Bubble Baths Aren’t Going to Fix This: What’s Really Behind Therapist Exhaustion
A little rejection does the soul good , right? What follows is an abstract I submitted to present at the National Art Therapy Conference. While two of my abstracts were accepted, this one was rejected (I suspect because MANY speakers spoke on this topic at the conference). Regardless, I think it's valuable information about the therapy field and I'm sharing it here.
Art therapists face multiple challenges within the mental health field. Due to licensure struggles and limited understanding of the art therapy profession (Burt, Friedland, & Merriam, 2019), many art therapists struggle to find local art therapy positions. Furthermore, similar to mental health counselors, art therapy positions within mental health organizations, agencies, and group practices frequently require therapists to carry high client caseloads, seeing upwards of six clients a day. Berjot, Altintas, Grenot, & Lesage (2017) note that therapists with high caseload demands are more likely to become burnt out. Vredenburh, Carlozzi, & Stein (2007) also found a positive relationship between hours of client contact and therapist burnout. The emotional and mental demands of being therapists are frequently ignored by the mental health field.
Furthermore, art therapy positions seldom provide an income or compensation that is commensurate with the responsibilities, demands, or educational requirements of the job (Son, 2019). Therapists who can only find part-time positions or jobs with insufficient pay are often forced to piece together an exhausting patchwork of part-time positions, such as being an adjunct professor, part-time agency work, and working for a group practice.
The harmful norms of the field (high caseloads, insufficient pay, and limited options) are further reinforced by detrimental mentalities within the mental health field. As a helping profession, therapy attracts individuals who want to “serve” and “help” others. It draws in people who often place others before themselves, leading to a martyrdom mentality of sacrificing one's well-being for the sake of others (Schuld, 2022). A culture of martyrdom provides false promises that therapists will feel great because they are “helping others,” when they often end up feeling burnt out and resentful. Simpson et. al (2019) found the value of “self-sacrifice” to be one of the leading causes of burnout in therapists.
When feeling burnt out, therapists are encouraged to practice better self-care, while the root causes go unaddressed. Change starts by naming the systems and norms that are hurting therapists, instead of making therapists feel like they are the ones at fault for not being able to carry such heavy loads.
Those in leadership and educational roles can teach therapists to identify the emotional and mental demands of being a therapist and what are appropriate limits (for example, not seeing more than 5-6 clients a day). They can teach therapists how to temporarily cope when they are required to work above those limits. They can also teach therapists how to self-advocate for change and how to decide when it is time to leave a job.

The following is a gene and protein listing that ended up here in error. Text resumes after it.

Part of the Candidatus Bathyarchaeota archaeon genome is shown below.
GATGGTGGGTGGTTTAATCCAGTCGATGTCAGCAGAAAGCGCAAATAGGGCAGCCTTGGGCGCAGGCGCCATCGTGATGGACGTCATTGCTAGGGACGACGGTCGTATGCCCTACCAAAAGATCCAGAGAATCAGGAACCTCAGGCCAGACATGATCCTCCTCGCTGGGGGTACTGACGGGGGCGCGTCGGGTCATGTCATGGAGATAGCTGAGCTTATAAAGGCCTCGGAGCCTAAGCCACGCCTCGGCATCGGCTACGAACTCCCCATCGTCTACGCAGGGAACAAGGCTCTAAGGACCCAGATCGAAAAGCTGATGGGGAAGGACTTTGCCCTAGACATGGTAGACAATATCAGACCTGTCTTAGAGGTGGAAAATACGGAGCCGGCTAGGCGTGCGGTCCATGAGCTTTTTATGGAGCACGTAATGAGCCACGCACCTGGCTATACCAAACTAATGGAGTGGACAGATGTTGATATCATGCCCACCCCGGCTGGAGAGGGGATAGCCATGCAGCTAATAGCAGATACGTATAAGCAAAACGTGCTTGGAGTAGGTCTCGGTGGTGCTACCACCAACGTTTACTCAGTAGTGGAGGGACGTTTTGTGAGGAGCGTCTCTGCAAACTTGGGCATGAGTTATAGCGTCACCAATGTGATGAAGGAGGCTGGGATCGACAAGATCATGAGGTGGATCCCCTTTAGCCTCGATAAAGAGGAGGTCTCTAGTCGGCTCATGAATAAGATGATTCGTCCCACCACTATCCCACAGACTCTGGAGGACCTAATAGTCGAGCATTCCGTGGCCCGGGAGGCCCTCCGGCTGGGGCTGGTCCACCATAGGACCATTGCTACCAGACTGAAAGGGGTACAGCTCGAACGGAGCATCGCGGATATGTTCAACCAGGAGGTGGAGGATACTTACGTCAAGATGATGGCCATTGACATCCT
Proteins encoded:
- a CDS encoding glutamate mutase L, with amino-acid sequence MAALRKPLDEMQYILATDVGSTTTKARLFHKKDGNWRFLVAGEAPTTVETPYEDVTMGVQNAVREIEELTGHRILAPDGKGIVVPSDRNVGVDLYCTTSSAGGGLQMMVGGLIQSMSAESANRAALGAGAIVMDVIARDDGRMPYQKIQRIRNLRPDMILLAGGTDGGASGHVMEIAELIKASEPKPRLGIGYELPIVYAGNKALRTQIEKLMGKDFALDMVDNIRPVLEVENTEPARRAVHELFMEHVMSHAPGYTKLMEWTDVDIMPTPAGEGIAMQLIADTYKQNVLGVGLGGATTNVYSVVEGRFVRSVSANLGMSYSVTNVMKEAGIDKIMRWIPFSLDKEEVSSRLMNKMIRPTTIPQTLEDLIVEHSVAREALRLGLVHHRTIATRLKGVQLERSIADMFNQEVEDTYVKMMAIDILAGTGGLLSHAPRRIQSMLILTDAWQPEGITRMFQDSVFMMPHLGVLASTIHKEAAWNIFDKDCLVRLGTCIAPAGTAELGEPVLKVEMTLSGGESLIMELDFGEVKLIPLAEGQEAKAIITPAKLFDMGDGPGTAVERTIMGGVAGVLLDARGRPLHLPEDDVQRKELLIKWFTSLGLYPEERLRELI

Educators, therapists, and mentors can also talk openly about salary norms within the field and how to negotiate for higher pay and better benefit packages. Bookbinder (2019) found that “business skills” was one of the four primary obstacles that Canadian art therapists felt prevented them from achieving their desired salary.
Educators and mentors can also teach therapists that they can create their own private practices, organizations, and programs. They can provide basic business fundamentals, mentorship, and real world examples so that art therapists feel empowered and knowledgeable to put their business ideas into action when the opportunity arises.
Educators and mentors can also break harmful cultural norms. They can encourage therapists to step out of martyrdom mentalities by honoring their own needs. Most importantly, therapists can promote change by living these shifts themselves. When therapists ensure that their own emotional, mental, and financial needs are met, they flourish as humans and become more powerful, impactful therapists.
Berjot, S., Altintas, E., Grebot, E., & Lesage, F. (2017). Burnout risk profiles among French psychologists. Burnout Research, 7, 10-20.
Bookbinder, S. (2019). The business of art therapy in canada: what are you worth? obstacles and perceptions. Canadian Art Therapy Association Journal, 32(1), 53-59. DOI: 10.1080/08322473.2019.1603047
Burt, H., Friedland, N., & Merriam, B. (2019). You do what? Professional identity in art therapy students. Canadian Art Therapy Association Journal, 32(2), 67-76. DOI: 10.1080/08322473.2019.1672454
Schuld, J. (2022). Stepping out of martyred therapist mentality. Jackie Schuld Art Therapy Blog, https://www.jackieschuld.com/post/stepping-out-of-martyred-therapist-mentality
Simpson, S., Simionato, G., Smout, M., van Vreeswijk, M., Hayes, C., Sougleris, C., & Reid, C. (2019). Burnout amongst clinical and counseling psychologists: the role of early maladaptive schemas and coping modes as vulnerability factors. Clinical Psychology & Psychotherapy, 26(1), 35-46.
Son, Y. (2019). Pros and cons of being an art therapist. Thirsty for Art. https://www.thirstyforart.com/blog/pros-and-cons-art-therapist
Vredenburgh, D., Carlozzi, A., & B. Stein, L. (2007). Burnout in counseling psychologists: type of practice setting and pertinent demographics. Counseling Psychology Quarterly. 12(3), 293-302. DOI: 10.1080/09515079908254099